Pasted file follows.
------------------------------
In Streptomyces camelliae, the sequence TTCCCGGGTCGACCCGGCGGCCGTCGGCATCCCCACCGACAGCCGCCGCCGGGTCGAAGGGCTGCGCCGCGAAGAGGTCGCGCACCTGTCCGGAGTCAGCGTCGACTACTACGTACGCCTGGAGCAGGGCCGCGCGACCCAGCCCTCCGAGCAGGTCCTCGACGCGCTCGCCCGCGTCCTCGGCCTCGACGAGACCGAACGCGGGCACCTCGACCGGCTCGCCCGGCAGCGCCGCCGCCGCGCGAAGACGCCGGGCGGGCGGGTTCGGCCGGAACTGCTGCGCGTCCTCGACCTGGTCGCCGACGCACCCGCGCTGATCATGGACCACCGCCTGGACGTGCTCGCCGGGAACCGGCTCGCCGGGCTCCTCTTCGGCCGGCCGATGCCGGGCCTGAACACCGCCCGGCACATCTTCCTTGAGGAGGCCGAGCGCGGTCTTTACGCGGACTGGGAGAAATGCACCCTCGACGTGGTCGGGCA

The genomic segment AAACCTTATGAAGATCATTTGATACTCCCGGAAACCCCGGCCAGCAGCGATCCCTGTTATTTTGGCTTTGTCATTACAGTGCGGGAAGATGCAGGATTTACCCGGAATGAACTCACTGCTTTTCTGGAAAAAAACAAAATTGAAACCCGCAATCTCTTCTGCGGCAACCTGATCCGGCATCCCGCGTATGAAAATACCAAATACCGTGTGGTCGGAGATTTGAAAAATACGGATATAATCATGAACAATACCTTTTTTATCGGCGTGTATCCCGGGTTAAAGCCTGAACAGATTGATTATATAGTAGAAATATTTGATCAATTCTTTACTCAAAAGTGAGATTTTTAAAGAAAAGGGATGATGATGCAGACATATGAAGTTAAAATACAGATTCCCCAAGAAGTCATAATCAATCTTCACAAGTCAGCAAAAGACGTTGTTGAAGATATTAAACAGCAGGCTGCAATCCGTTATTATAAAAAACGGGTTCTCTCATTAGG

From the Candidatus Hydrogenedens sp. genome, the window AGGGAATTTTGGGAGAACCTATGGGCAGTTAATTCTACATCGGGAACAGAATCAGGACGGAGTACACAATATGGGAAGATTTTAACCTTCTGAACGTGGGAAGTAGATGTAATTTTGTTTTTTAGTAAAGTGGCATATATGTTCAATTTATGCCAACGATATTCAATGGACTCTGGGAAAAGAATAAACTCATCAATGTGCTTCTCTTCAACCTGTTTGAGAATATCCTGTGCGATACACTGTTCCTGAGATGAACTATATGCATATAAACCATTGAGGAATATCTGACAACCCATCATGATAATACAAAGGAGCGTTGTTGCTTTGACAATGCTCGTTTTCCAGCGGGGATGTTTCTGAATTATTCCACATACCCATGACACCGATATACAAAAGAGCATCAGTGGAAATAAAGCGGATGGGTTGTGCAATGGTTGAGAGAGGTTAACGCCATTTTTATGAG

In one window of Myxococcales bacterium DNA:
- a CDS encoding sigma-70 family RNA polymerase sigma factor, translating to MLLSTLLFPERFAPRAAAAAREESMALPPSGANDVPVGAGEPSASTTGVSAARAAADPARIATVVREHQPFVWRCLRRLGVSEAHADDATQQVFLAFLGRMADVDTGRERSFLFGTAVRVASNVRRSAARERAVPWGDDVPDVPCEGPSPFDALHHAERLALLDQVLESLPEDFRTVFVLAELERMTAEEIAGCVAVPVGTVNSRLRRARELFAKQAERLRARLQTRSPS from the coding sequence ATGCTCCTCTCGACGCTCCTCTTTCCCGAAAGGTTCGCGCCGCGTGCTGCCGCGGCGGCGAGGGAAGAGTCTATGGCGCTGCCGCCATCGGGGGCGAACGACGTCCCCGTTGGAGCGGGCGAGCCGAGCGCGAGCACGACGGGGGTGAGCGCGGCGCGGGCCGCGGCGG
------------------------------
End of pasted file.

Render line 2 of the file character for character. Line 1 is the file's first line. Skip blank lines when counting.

The genomic segment AAACCTTATGAAGATCATTTGATACTCCCGGAAACCCCGGCCAGCAGCGATCCCTGTTATTTTGGCTTTGTCATTACAGTGCGGGAAGATGCAGGATTTACCCGGAATGAACTCACTGCTTTTCTGGAAAAAAACAAAATTGAAACCCGCAATCTCTTCTGCGGCAACCTGATCCGGCATCCCGCGTATGAAAATACCAAATACCGTGTGGTCGGAGATTTGAAAAATACGGATATAATCATGAACAATACCTTTTTTATCGGCGTGTATCCCGGGTTAAAGCCTGAACAGATTGATTATATAGTAGAAATATTTGATCAATTCTTTACTCAAAAGTGAGATTTTTAAAGAAAAGGGATGATGATGCAGACATATGAAGTTAAAATACAGATTCCCCAAGAAGTCATAATCAATCTTCACAAGTCAGCAAAAGACGTTGTTGAAGATATTAAACAGCAGGCTGCAATCCGTTATTATAAAAAACGGGTTCTCTCATTAGG